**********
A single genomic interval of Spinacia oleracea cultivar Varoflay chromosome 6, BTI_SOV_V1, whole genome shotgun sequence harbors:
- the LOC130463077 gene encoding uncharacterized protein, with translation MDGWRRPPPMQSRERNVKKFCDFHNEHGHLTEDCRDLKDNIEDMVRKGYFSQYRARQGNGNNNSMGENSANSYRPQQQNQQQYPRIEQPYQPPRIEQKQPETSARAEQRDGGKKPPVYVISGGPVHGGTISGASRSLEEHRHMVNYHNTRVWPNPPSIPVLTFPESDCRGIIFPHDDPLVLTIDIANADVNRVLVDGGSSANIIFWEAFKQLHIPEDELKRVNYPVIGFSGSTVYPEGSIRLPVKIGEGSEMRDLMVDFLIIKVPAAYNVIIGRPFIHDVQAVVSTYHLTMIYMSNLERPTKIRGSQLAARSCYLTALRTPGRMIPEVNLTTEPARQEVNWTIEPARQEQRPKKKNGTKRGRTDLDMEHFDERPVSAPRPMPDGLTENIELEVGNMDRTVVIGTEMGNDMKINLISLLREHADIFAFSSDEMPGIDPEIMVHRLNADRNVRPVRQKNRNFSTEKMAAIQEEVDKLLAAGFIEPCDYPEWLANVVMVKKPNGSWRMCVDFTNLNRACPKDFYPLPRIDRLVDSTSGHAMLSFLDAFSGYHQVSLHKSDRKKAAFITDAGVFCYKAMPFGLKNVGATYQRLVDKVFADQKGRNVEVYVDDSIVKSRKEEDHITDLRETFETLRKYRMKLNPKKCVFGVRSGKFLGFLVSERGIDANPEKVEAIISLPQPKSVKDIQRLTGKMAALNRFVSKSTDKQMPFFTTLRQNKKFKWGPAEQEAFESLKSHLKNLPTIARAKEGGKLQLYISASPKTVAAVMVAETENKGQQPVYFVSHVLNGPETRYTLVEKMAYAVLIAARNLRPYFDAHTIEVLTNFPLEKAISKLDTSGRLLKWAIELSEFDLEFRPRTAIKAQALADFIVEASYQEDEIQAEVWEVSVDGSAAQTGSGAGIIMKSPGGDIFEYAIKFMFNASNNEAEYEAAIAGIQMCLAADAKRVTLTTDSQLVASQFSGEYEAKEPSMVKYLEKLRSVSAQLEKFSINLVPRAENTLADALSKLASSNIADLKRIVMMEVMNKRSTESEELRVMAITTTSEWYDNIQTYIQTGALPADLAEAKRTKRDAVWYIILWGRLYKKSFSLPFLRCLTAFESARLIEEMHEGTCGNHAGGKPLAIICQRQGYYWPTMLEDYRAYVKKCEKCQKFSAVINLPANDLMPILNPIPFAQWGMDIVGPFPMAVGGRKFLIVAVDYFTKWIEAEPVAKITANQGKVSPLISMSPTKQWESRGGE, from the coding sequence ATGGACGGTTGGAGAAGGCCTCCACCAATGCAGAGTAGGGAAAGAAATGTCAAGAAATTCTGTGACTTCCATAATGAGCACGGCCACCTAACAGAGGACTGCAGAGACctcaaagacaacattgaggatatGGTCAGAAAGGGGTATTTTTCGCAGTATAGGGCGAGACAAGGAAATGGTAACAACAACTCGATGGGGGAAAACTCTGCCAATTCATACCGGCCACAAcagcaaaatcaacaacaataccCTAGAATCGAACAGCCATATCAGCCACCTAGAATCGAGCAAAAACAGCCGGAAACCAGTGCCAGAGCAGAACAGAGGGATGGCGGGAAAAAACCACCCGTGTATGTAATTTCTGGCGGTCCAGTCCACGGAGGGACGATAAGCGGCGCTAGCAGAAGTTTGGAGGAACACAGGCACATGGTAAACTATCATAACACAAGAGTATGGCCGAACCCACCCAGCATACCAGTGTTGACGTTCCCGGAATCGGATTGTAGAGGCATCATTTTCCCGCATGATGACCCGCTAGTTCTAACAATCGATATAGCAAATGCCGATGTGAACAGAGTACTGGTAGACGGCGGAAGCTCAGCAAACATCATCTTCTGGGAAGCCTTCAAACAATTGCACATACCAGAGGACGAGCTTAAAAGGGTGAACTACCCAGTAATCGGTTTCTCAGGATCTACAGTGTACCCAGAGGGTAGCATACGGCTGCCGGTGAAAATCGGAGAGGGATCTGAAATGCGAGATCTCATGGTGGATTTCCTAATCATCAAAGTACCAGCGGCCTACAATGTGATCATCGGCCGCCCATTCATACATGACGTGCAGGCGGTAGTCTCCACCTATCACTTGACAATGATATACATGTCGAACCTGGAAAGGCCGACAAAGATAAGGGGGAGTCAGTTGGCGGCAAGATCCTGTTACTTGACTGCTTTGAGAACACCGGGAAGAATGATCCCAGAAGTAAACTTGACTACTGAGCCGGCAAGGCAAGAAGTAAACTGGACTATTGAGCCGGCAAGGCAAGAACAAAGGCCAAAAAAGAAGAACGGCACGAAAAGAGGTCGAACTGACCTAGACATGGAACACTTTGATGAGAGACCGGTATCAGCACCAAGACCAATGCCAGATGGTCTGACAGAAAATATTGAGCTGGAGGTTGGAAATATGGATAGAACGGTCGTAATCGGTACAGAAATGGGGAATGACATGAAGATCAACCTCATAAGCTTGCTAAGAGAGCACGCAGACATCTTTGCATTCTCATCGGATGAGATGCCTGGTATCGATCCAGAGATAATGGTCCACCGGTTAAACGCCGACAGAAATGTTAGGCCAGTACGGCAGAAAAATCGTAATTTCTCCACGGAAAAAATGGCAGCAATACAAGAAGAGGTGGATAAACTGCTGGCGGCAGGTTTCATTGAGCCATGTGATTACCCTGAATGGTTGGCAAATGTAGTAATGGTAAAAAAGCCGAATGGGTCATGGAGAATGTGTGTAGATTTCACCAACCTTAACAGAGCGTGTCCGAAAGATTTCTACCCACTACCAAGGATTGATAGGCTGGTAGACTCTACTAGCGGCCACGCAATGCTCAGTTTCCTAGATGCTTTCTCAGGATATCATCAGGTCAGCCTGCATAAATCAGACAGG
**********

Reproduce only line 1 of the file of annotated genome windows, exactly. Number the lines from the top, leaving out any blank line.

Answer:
A single genomic interval of Spinacia oleracea cultivar Varoflay chromosome 6, BTI_SOV_V1, whole genome shotgun sequence harbors: